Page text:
Some things are so good they bubble to the top. You can't keep them down. Barefoot Jerry's music is a case in point.
Formed in the early Seventies by Wayne Moss, Mac Gayden and Kenny Buttery (all experienced and much sought after Nashville Session Players) formerly the nucleus of Area Code 615 (think "Stone Fox Chase" theme tune to the sadly missed Old Grey Whistle Test) who had decided to call it a day.
Formed after a tape of the band woodshedding in the mountains was made and then distributed by local doctor and keyboardist John Harris to Capitol Records.
Formed with no restraint normally associated with a studio, incredible musicians playing whatever took their fancy, a smorgasbord of styles and taste.
The journey commenced. An LP (Southern Delight) was released. Yet promotion was a problem, the band who took their name from a Mac Gayden's local mountain grocery store (where the owner would pluck out his fiddle and share old time bluegrass tunes and stories) didn't want to tour. Leaving their families was the reason often quoted though in truth the highly lucrative session work must have been a compelling factor.
Loved by the critics and the select few, Barefoot Jerry's records predictably failed to reach the mainstream mass market.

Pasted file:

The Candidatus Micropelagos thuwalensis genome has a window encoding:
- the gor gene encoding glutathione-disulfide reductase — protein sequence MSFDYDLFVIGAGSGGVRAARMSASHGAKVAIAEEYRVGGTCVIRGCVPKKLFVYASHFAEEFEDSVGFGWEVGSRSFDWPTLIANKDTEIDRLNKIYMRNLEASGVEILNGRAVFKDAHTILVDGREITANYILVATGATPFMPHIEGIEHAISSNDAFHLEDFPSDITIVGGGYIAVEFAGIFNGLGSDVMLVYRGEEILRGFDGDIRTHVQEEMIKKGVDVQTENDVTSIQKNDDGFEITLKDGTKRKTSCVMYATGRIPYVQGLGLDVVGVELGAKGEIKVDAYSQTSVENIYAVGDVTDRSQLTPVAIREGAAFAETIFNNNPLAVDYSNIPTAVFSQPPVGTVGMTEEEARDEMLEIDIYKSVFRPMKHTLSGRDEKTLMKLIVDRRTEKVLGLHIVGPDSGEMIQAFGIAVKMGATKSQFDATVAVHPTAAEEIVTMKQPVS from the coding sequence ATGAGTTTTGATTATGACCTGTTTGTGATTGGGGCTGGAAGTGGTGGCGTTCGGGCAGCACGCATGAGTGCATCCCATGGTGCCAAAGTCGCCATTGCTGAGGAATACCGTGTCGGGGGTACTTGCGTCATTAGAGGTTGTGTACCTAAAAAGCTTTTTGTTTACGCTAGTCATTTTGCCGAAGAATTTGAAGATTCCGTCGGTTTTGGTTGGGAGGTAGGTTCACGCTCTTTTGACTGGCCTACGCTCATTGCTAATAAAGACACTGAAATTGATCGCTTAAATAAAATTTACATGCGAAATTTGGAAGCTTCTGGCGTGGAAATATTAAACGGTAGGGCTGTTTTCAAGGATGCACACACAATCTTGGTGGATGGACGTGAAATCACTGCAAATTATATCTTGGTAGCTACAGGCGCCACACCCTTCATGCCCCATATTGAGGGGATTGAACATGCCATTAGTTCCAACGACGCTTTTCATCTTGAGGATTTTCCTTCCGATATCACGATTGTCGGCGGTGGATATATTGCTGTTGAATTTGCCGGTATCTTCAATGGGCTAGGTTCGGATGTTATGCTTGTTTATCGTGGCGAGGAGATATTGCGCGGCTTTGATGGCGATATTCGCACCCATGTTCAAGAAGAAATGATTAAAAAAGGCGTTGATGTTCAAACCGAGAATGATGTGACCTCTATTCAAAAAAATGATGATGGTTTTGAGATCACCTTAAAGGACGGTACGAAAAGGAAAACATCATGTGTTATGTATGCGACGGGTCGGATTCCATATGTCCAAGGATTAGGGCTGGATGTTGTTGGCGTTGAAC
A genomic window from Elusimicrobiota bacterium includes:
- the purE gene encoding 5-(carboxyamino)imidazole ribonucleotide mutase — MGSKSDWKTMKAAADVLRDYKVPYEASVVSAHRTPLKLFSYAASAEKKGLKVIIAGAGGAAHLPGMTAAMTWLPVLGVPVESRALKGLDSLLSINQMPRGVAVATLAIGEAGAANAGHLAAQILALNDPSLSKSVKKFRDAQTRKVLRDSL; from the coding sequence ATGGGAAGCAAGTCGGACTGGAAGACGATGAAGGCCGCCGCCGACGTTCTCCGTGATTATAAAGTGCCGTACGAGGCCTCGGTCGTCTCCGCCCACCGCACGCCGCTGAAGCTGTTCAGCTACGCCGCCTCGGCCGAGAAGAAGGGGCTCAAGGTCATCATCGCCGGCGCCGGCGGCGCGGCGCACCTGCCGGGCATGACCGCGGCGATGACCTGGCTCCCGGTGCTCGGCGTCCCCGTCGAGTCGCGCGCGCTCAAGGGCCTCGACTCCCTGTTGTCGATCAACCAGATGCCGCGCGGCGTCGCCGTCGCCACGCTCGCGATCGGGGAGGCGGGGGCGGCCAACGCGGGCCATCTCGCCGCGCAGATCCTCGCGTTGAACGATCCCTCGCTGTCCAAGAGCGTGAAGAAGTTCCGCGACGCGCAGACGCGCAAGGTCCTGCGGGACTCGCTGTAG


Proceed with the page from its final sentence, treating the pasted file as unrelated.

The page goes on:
A fluctuating lineup due to those involved being required by front line music stars such as Neil Young and Melanie, scarcely seemed to affect the quality of the music predominantly penned by the band but with a few carefully chosen covers.
Floating World Records present here the third and fourth albums, the first two after switching to Monument Records in 1974. It's the third time this pairing had been released on CD in the UK (the first See For Miles, the second on Lemon - a division of Cherry Red), both of the earlier ones long since out of print and commanding serious money if you can track them down.
Luckily there's no need. This release solves the problem at a budget price. Thanks F.W.
But what of the music? A mix of Southern Rock, Blues, Country, harmonies abound. Title track "Watching TV.." is a slice of observational philosophy courtesy of Wayne Moss chief songwriter and stalwart of the band. "Two Mile Pike" is an impressive instrumental with a blistering guitar solo from Dave Doran.
Other highlights include "Faded Love" which has a terrific feel and is perhaps familiar through artists such as Patsy Cline, Willie Nelson or even Elvis Presley. The gentle social commentary of "There Must Be A Better Way" the delight of "Mother Nature's Way of Saying High".
It's impeccable playing, good tunes and presented with a confidence which allows a cover of Little Richard's "Lucille" to sit comfortably alongside a Lord Of The Rings inspired "Hero Frodo" and yet you feel neither are as strong as "You Can't Get Off With Your Shoes On" which brings back memories for this old scribe of the days when folk did indeed kick off their heels before joining the dance floor.
I'll admit to my age and leave, but one question before I go.
"Can you be laid back and up tempo"? Have a listen to Barefoot Jerry and decide for yourself.
|Callaghan: Skin On Skin||RW Hedges: Hunters In The Snow|
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